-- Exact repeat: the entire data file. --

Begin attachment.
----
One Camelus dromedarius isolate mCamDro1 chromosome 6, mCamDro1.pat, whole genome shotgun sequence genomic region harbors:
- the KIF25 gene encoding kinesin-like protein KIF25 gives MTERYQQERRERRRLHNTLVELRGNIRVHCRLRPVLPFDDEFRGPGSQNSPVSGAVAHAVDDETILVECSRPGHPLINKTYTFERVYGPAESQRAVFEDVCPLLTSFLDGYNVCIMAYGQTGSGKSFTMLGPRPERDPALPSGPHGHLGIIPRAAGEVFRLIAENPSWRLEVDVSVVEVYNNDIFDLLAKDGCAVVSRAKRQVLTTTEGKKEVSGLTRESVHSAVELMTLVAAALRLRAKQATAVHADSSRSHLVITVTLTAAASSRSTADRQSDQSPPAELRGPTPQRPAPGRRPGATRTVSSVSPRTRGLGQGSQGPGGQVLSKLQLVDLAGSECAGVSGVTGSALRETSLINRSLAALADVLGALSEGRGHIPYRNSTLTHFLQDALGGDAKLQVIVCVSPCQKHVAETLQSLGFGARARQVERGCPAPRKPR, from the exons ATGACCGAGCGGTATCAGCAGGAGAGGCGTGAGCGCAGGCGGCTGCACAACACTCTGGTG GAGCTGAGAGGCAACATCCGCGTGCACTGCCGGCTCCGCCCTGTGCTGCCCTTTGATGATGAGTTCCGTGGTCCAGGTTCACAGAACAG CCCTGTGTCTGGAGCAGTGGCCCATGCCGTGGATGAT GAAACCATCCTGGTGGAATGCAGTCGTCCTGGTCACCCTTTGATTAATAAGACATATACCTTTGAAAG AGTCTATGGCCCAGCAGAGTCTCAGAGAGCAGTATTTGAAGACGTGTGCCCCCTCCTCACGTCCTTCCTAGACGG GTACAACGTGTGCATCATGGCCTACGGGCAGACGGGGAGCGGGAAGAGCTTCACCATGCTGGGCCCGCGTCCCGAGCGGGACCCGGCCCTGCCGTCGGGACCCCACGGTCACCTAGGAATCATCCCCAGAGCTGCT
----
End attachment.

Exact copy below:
One Camelus dromedarius isolate mCamDro1 chromosome 6, mCamDro1.pat, whole genome shotgun sequence genomic region harbors:
- the KIF25 gene encoding kinesin-like protein KIF25 gives MTERYQQERRERRRLHNTLVELRGNIRVHCRLRPVLPFDDEFRGPGSQNSPVSGAVAHAVDDETILVECSRPGHPLINKTYTFERVYGPAESQRAVFEDVCPLLTSFLDGYNVCIMAYGQTGSGKSFTMLGPRPERDPALPSGPHGHLGIIPRAAGEVFRLIAENPSWRLEVDVSVVEVYNNDIFDLLAKDGCAVVSRAKRQVLTTTEGKKEVSGLTRESVHSAVELMTLVAAALRLRAKQATAVHADSSRSHLVITVTLTAAASSRSTADRQSDQSPPAELRGPTPQRPAPGRRPGATRTVSSVSPRTRGLGQGSQGPGGQVLSKLQLVDLAGSECAGVSGVTGSALRETSLINRSLAALADVLGALSEGRGHIPYRNSTLTHFLQDALGGDAKLQVIVCVSPCQKHVAETLQSLGFGARARQVERGCPAPRKPR, from the exons ATGACCGAGCGGTATCAGCAGGAGAGGCGTGAGCGCAGGCGGCTGCACAACACTCTGGTG GAGCTGAGAGGCAACATCCGCGTGCACTGCCGGCTCCGCCCTGTGCTGCCCTTTGATGATGAGTTCCGTGGTCCAGGTTCACAGAACAG CCCTGTGTCTGGAGCAGTGGCCCATGCCGTGGATGAT GAAACCATCCTGGTGGAATGCAGTCGTCCTGGTCACCCTTTGATTAATAAGACATATACCTTTGAAAG AGTCTATGGCCCAGCAGAGTCTCAGAGAGCAGTATTTGAAGACGTGTGCCCCCTCCTCACGTCCTTCCTAGACGG GTACAACGTGTGCATCATGGCCTACGGGCAGACGGGGAGCGGGAAGAGCTTCACCATGCTGGGCCCGCGTCCCGAGCGGGACCCGGCCCTGCCGTCGGGACCCCACGGTCACCTAGGAATCATCCCCAGAGCTGCT